As @Adnan says, the worst is "Full compromise and the existence of a backdoor.". Why? While playing with SQL alon can't lead to any compromise of the system itself (just reload the datatabase from a backup and you ought to be set), the programs using SQL and interacting with the system have much higher capabilities.
For example, there's a chance that you have a table containing PHP template snippets. An attacker can edit that and add malicious code. If anything from the SQL tables is being executed (or even dumped to a file -- if the file can be dumped to the web folder, then an attacker could use it to inject and run his own PHP), then you may have a problem.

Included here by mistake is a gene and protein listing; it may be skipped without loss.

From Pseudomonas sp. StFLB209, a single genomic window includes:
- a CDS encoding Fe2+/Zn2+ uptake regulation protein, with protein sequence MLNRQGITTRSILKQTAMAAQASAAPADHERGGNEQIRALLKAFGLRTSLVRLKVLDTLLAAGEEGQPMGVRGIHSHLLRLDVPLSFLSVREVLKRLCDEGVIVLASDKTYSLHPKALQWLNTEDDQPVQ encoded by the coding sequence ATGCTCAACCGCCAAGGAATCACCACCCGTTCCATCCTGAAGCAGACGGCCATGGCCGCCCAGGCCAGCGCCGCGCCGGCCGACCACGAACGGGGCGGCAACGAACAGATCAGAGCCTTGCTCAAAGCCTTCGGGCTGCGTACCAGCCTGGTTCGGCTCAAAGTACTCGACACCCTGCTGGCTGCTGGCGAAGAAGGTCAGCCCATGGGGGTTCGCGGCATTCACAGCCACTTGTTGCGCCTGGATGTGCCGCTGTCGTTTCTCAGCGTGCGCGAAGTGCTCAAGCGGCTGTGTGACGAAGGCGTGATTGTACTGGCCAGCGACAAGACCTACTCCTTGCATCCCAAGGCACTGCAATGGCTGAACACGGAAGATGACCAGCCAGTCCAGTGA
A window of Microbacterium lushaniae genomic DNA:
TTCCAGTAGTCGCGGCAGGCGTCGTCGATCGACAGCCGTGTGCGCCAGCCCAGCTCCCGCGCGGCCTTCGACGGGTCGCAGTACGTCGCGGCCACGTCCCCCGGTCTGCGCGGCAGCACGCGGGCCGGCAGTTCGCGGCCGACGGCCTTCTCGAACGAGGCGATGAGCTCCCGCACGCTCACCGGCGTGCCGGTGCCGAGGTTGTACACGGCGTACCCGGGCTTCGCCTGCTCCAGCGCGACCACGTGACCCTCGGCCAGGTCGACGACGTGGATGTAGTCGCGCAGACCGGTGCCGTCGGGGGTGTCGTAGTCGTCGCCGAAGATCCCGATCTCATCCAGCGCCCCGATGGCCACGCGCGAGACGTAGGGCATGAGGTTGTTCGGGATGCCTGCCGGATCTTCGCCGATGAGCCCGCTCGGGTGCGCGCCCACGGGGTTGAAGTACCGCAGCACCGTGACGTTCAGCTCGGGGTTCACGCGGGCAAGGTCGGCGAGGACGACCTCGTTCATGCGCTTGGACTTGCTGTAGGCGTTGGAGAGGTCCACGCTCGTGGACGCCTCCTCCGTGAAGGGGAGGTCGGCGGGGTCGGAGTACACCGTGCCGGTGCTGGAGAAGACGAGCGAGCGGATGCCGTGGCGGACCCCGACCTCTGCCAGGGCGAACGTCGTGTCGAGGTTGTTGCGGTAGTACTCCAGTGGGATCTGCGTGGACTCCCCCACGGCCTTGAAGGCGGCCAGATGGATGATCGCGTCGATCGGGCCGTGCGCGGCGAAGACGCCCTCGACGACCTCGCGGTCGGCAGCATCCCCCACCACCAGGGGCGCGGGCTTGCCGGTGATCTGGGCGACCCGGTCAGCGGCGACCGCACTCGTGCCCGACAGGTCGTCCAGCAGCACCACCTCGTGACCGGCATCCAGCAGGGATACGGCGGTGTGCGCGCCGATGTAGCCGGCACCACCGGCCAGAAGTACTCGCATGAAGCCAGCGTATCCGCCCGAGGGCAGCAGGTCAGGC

So find out where all the data in the tables is used. If, at any point, it is being saved or executed, see if this is exploitable (in the case of the former, it depends if the attacker can put arbitrary text in the web folder using it. In the case of the latter, it's almost always a problem). If so, there's a chance the system was compromised, and you may want to do a clean install.
If not, then just look for problems in the tables and fix them if present. Make sure you change your username/password (and check for rogue accounts)
An interesting thing to note is that in SQLite, the
ATTACH DATABASE command can be used to directly introduce vulnerabilities.
SPOOL command in SQL* Plus can be used if the injection allows for multiple commands to be executed.
If you're using either of the above two, a clean install would be good regardless of how the data is being used.